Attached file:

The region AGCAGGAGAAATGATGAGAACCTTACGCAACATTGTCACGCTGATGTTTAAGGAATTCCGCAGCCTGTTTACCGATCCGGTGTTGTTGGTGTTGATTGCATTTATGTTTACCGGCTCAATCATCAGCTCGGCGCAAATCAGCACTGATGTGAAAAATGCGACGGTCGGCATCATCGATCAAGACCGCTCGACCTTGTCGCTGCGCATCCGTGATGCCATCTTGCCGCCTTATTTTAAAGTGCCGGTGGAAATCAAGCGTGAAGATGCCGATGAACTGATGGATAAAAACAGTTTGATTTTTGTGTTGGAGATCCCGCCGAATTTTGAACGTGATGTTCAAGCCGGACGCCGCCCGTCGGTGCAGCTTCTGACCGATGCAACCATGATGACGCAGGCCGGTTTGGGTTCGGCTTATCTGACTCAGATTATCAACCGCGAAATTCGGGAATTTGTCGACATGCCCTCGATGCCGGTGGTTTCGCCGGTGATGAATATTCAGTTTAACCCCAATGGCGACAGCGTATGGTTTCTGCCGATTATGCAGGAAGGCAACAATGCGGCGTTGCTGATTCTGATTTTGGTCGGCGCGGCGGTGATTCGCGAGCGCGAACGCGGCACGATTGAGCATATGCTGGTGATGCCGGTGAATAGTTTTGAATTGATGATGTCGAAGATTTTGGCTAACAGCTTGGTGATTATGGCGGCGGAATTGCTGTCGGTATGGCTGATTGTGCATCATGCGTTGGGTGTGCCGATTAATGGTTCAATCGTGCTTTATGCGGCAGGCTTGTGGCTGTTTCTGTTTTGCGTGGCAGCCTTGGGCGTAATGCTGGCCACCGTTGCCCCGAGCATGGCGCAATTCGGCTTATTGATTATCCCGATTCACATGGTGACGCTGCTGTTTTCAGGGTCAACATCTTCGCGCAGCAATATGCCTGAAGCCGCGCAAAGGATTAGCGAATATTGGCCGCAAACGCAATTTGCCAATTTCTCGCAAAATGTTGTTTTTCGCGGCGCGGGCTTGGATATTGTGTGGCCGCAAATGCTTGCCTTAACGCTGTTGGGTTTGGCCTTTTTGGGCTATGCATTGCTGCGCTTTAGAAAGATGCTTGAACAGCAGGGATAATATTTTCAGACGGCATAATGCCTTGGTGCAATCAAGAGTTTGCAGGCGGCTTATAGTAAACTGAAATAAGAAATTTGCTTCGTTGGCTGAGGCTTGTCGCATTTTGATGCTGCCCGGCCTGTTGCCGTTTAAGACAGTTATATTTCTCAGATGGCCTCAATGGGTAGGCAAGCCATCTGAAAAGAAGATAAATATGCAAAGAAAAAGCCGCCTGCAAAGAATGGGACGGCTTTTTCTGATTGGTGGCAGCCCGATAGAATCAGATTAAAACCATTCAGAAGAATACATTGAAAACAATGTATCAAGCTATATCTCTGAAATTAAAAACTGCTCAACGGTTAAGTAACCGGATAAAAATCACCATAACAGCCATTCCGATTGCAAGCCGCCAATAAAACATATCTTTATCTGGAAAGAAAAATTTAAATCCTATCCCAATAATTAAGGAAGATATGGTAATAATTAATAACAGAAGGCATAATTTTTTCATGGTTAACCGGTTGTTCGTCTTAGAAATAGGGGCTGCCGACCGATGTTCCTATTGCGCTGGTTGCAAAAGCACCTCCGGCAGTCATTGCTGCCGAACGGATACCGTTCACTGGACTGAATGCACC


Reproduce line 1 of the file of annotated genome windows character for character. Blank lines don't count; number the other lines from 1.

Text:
The region AGCAGGAGAAATGATGAGAACCTTACGCAACATTGTCACGCTGATGTTTAAGGAATTCCGCAGCCTGTTTACCGATCCGGTGTTGTTGGTGTTGATTGCATTTATGTTTACCGGCTCAATCATCAGCTCGGCGCAAATCAGCACTGATGTGAAAAATGCGACGGTCGGCATCATCGATCAAGACCGCTCGACCTTGTCGCTGCGCATCCGTGATGCCATCTTGCCGCCTTATTTTAAAGTGCCGGTGGAAATCAAGCGTGAAGATGCCGATGAACTGATGGATAAAAACAGTTTGATTTTTGTGTTGGAGATCCCGCCGAATTTTGAACGTGATGTTCAAGCCGGACGCCGCCCGTCGGTGCAGCTTCTGACCGATGCAACCATGATGACGCAGGCCGGTTTGGGTTCGGCTTATCTGACTCAGATTATCAACCGCGAAATTCGGGAATTTGTCGACATGCCCTCGATGCCGGTGGTTTCGCCGGTGATGAATATTCAGTTTAACCCCAATGGCGACAGCGTATGGTTTCTGCCGATTATGCAGGAAGGCAACAATGCGGCGTTGCTGATTCTGATTTTGGTCGGCGCGGCGGTGATTCGCGAGCGCGAACGCGGCACGATTGAGCATATGCTGGTGATGCCGGTGAATAGTTTTGAATTGATGATGTCGAAGATTTTGGCTAACAGCTTGGTGATTATGGCGGCGGAATTGCTGTCGGTATGGCTGATTGTGCATCATGCGTTGGGTGTGCCGATTAATGGTTCAATCGTGCTTTATGCGGCAGGCTTGTGGCTGTTTCTGTTTTGCGTGGCAGCCTTGGGCGTAATGCTGGCCACCGTTGCCCCGAGCATGGCGCAATTCGGCTTATTGATTATCCCGATTCACATGGTGACGCTGCTGTTTTCAGGGTCAACATCTTCGCGCAGCAATATGCCTGAAGCCGCGCAAAGGATTAGCGAATATTGGCCGCAAACGCAATTTGCCAATTTCTCGCAAAATGTTGTTTTTCGCGGCGCGGGCTTGGATATTGTGTGGCCGCAAATGCTTGCCTTAACGCTGTTGGGTTTGGCCTTTTTGGGCTATGCATTGCTGCGCTTTAGAAAGATGCTTGAACAGCAGGGATAATATTTTCAGACGGCATAATGCCTTGGTGCAATCAAGAGTTTGCAGGCGGCTTATAGTAAACTGAAATAAGAAATTTGCTTCGTTGGCTGAGGCTTGTCGCATTTTGATGCTGCCCGGCCTGTTGCCGTTTAAGACAGTTATATTTCTCAGATGGCCTCAATGGGTAGGCAAGCCATCTGAAAAGAAGATAAATATGCAAAGAAAAAGCCGCCTGCAAAGAATGGGACGGCTTTTTCTGATTGGTGGCAGCCCGATAGAATCAGATTAAAACCATTCAGAAGAATACATTGAAAACAATGTATCAAGCTATATCTCTGAAATTAAAAACTGCTCAACGGTTAAGTAACCGGATAAAAATCACCATAACAGCCATTCCGATTGCAAGCCGCCAATAAAACATATCTTTATCTGGAAAGAAAAATTTAAATCCTATCCCAATAATTAAGGAAGATATGGTAATAATTAATAACAGAAGGCATAATTTTTTCATGGTTAACCGGTTGTTCGTCTTAGAAATAGGGGCTGCCGACCGATGTTCCTATTGCGCTGGTTGCAAAAGCACCTCCGGCAGTCATTGCTGCCGAACGGATACCGTTCACTGGACTGAATGCACC